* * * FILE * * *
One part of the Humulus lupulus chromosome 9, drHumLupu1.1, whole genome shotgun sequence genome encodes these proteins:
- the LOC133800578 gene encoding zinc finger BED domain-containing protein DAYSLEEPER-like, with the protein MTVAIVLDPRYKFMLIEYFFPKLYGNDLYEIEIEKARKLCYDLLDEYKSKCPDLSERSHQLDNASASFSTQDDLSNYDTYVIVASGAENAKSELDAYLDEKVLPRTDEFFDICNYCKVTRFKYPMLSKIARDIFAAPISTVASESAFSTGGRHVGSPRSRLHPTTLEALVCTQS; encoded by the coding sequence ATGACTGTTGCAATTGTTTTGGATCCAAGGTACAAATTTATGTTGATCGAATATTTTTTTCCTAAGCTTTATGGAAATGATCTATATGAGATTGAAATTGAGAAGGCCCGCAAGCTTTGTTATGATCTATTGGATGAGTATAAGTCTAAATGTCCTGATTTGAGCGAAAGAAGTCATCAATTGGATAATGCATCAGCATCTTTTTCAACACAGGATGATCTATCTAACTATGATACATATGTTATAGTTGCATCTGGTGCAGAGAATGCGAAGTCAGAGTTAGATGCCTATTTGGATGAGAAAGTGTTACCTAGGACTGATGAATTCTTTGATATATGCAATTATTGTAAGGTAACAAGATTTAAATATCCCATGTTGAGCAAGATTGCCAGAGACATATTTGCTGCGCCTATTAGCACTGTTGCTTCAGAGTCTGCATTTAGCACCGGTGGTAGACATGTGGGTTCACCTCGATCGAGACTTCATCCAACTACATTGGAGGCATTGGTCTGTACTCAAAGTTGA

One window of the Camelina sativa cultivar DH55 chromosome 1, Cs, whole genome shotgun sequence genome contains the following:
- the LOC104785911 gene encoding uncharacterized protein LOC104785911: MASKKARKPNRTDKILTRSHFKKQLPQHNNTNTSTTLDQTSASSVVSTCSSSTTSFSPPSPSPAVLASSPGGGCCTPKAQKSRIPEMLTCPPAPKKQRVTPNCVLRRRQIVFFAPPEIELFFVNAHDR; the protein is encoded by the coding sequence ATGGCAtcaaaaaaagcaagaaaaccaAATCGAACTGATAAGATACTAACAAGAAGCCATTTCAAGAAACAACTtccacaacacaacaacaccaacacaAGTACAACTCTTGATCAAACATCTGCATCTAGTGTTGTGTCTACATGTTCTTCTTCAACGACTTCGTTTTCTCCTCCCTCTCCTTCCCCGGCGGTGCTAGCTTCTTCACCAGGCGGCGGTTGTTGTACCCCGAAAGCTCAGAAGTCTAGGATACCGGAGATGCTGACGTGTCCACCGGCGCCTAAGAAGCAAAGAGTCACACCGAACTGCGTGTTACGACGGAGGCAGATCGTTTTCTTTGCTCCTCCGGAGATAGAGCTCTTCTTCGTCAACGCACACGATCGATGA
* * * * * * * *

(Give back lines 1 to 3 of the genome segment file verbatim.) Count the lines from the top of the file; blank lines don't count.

One part of the Humulus lupulus chromosome 9, drHumLupu1.1, whole genome shotgun sequence genome encodes these proteins:
- the LOC133800578 gene encoding zinc finger BED domain-containing protein DAYSLEEPER-like, with the protein MTVAIVLDPRYKFMLIEYFFPKLYGNDLYEIEIEKARKLCYDLLDEYKSKCPDLSERSHQLDNASASFSTQDDLSNYDTYVIVASGAENAKSELDAYLDEKVLPRTDEFFDICNYCKVTRFKYPMLSKIARDIFAAPISTVASESAFSTGGRHVGSPRSRLHPTTLEALVCTQS; encoded by the coding sequence ATGACTGTTGCAATTGTTTTGGATCCAAGGTACAAATTTATGTTGATCGAATATTTTTTTCCTAAGCTTTATGGAAATGATCTATATGAGATTGAAATTGAGAAGGCCCGCAAGCTTTGTTATGATCTATTGGATGAGTATAAGTCTAAATGTCCTGATTTGAGCGAAAGAAGTCATCAATTGGATAATGCATCAGCATCTTTTTCAACACAGGATGATCTATCTAACTATGATACATATGTTATAGTTGCATCTGGTGCAGAGAATGCGAAGTCAGAGTTAGATGCCTATTTGGATGAGAAAGTGTTACCTAGGACTGATGAATTCTTTGATATATGCAATTATTGTAAGGTAACAAGATTTAAATATCCCATGTTGAGCAAGATTGCCAGAGACATATTTGCTGCGCCTATTAGCACTGTTGCTTCAGAGTCTGCATTTAGCACCGGTGGTAGACATGTGGGTTCACCTCGATCGAGACTTCATCCAACTACATTGGAGGCATTGGTCTGTACTCAAAGTTGA

One window of the Camelina sativa cultivar DH55 chromosome 1, Cs, whole genome shotgun sequence genome contains the following: